While Ferdinand’s formality is in some ways endearing, it is also in some ways disturbingly reminiscent of Prospero. Some of Ferdinand’s long speeches, especially the speech about Miranda’s virginity in Act IV, scene i, sound quite similar to the way Prospero speaks. Ferdinand is a sympathetic character, and his love for Miranda seems most genuine when he suddenly is able to break out of his verbose formality and show a strikingly simple interest in Miranda. The reader can see this when he asks Miranda, “What is your name?” (. 36 ). The reader notices it again in Act V, scene i when he jests with her over a game of chess, and when he tells his father, who asks whether Miranda is “the goddess that hath severed us, / And brought us together,” that “she is mortal” (. 190–191 ). Ferdinand agrees to marry Miranda in a scene in which he has been, like Caliban, hauling logs for Prospero. Unlike Caliban, however, Ferdinand has been carrying wood gladly, believing that he serves Miranda. The sweet humbleness implicit in this belief seems to shine through best at the times when Ferdinand lets go of his romantic language.
In Act 2 of The Tempest by William Shakespeare, there is a storm coming in and Trinculo, one of the men who were stranded on the island because of Prospero’s magic, is walking along a path and meets Caliban for the first time. “Alas the storm is come again. My best way is to creep under his gabardine” (-39, Trinculo) In the scene Trinculo decides to hide under Caliban’s cloak because he is the only thing that can protect him from the storm. Caliban was suppose to bring Prospero firewood but since the storm came thought he was delayed. Because of this he meets Stephano, another one of the men who were stranded on the island because of Prospero. Caliban begs to show him around the island and to serve him so he doesn’t have to serve Prospero anymore.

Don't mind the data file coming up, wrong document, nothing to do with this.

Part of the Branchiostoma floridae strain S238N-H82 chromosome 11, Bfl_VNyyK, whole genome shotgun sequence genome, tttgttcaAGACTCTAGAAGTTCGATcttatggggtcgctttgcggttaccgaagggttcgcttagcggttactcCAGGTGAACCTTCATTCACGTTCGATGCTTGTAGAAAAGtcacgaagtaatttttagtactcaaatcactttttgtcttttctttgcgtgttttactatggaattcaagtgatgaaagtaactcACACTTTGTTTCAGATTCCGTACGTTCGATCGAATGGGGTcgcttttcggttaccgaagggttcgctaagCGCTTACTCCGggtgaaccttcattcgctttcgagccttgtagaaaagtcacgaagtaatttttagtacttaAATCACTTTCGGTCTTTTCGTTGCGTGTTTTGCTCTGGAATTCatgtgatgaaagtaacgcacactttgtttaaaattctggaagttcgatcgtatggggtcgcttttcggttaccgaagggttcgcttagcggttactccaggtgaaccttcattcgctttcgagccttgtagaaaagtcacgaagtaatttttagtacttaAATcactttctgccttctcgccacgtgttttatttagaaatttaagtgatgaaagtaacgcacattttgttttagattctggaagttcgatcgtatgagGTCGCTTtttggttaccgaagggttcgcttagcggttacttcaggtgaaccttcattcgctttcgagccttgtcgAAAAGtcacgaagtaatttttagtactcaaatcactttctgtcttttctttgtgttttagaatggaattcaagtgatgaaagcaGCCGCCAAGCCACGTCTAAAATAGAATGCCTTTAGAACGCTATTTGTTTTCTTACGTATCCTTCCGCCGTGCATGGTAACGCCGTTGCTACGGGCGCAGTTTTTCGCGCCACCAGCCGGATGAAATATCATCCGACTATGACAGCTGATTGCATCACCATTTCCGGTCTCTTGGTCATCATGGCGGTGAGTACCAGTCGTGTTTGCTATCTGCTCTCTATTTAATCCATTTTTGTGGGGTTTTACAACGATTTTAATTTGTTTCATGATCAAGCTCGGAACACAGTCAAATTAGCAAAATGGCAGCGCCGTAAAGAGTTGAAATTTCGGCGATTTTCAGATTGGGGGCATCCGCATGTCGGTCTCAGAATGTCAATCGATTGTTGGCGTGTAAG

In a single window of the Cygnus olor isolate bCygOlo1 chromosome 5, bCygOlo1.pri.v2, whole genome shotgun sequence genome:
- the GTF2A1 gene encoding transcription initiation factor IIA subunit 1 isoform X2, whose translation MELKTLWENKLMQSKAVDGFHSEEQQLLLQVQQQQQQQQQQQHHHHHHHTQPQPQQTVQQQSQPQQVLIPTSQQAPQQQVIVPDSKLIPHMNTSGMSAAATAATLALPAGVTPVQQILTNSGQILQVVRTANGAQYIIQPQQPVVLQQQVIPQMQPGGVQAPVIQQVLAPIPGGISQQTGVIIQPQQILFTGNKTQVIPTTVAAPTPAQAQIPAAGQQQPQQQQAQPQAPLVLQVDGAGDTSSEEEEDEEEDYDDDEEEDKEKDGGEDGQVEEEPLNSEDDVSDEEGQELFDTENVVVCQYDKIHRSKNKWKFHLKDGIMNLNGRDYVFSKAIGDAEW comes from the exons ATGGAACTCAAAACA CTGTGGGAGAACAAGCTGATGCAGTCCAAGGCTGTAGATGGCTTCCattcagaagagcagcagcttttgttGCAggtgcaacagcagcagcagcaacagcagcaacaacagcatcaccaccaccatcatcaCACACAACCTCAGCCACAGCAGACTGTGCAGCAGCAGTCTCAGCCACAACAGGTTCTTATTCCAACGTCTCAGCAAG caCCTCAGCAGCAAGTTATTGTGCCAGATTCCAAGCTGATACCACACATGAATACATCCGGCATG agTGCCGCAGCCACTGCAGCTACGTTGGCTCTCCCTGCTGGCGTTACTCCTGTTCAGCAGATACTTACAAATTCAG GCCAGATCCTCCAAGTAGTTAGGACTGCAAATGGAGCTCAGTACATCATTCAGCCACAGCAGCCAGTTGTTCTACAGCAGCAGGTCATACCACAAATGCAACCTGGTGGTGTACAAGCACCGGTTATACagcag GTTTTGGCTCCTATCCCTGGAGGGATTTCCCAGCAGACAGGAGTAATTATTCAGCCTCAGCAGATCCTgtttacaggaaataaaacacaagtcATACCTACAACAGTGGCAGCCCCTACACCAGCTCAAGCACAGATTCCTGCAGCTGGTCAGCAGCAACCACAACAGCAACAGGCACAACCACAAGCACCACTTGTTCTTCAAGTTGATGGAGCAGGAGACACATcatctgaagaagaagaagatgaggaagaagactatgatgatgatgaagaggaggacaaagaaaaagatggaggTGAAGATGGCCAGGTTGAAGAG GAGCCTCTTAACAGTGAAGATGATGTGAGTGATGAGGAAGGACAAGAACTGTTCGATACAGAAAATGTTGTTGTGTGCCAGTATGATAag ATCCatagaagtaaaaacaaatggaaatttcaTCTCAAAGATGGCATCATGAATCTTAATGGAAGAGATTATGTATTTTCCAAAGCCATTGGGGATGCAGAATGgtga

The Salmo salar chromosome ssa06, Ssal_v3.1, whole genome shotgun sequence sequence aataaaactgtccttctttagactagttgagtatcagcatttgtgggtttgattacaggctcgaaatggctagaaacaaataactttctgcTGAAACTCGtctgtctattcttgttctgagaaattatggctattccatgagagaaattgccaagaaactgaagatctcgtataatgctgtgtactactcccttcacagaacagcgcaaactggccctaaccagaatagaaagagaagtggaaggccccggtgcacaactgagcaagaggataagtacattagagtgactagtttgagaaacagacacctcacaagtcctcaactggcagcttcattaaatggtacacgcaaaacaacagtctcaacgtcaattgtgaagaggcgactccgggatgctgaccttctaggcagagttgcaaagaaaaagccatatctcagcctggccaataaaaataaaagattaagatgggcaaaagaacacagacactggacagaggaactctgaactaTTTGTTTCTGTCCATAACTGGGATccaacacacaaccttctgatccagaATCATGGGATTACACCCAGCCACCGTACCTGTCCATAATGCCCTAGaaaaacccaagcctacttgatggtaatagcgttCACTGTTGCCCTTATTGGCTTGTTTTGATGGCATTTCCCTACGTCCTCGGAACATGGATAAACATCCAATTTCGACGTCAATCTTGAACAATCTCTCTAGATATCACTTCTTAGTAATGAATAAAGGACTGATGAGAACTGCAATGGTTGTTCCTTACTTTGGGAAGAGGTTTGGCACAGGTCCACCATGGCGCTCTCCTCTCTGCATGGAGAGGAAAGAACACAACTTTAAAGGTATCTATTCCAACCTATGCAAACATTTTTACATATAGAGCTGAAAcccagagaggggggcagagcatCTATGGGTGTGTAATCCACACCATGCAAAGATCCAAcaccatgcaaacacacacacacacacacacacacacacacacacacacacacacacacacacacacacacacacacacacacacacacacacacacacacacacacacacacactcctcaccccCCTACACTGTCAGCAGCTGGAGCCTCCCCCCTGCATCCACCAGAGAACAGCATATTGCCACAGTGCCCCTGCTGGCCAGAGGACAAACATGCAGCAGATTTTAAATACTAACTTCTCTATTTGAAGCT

In Shakespeare's play, "The Tempest," an underlying theme of barbarism versus civilization appears. Shakespeare creates characters that exemplify symbols of nature or nurture. The symbolism of the characters is derived from their actions. These actions show Shakespeare's view of the uncivilized and the civilized, as well as help the reader develop his own opinion of each side. In this whimsical play, Prospero, the former Duke of Milan, after being supplanted of his dukedom by his brother, arrives on an island. He frees a spirit named Ariel from a spell and in turn makes the spirit his slave. He also enslaves a native monster named Caliban. These two slaves, Caliban and Ariel, symbolize the theme of nature versus nurture. Caliban is regarded as the representation of the wild; the side that is usually looked down upon. Although from his repulsive behavior, Caliban can be viewed as a detestable beast of nature, it can be reasonably inferred that Shakespeare's intent was to make Caliban a sympathetic character. During the first encounter, Caliban comes across very bestial and immoral. While approaching Caliban's cave, Prospero derogatorily says, "...[he] never/Yields us kind answer," meaning Caliban never answers respectfully. When Prospero reaches the cave, he calls to Caliban. Caliban abruptly responds, "There's wood enough within." His short, snappy reply and his odious tone, reveal the bitterness he feels from leading a servile life. Caliban's rudeness makes him seem like an unworthy and despicable slave. Also, Caliban displays an extreme anger toward Prospero. When Caliban is asked to come forth he speaks corruptly, "As wicked dew as e'er my mother brushed/With raven's feather from unwholesome fen/Drop on you both!...And blister you all o'er!" Caliban's attitude and disrespect is unfitting for a servant. However, his actions are justified. Until Prospero arrived on the island, Caliban was his own king. The island was left to him by his mother, Sycorax. Nevertheless, Prospero took charge of the isle and eventually enslaved Caliban. "...Thou strok'st me...I loved thee..." is part of a quote that illustrates Caliban's relationship with Prospero before he was his slave. Prospero comforted Caliban and gave him water and berries; he taught him how to speak, as well. During this time Caliban loved Prospero and showed him the features of the island, "The fresh springs, brine-pits, barren place and fertile..." Caliban regrets helping Prospero as he says towards the end of his speech, "Cursed be I that did so!" Caliban feels this way due to his imprisonment. However, Caliban was enslaved because he raped Prospero's daughter, Miranda. Rape appeals to the reader as a good cause for enslavement, but Shakespeare shows that Caliban deserves sympathy, instead of disgust. Caliban committed an illicit act that deserved punishment. However, he had not been nurtured by society and, therefore, did not know any better. It is his basic nature to do as he feels. He does not know the difference between right and wrong. The reader tends to feel sympathetic towards Caliban because he is punished and oppressed for conduct he could not control. Prospero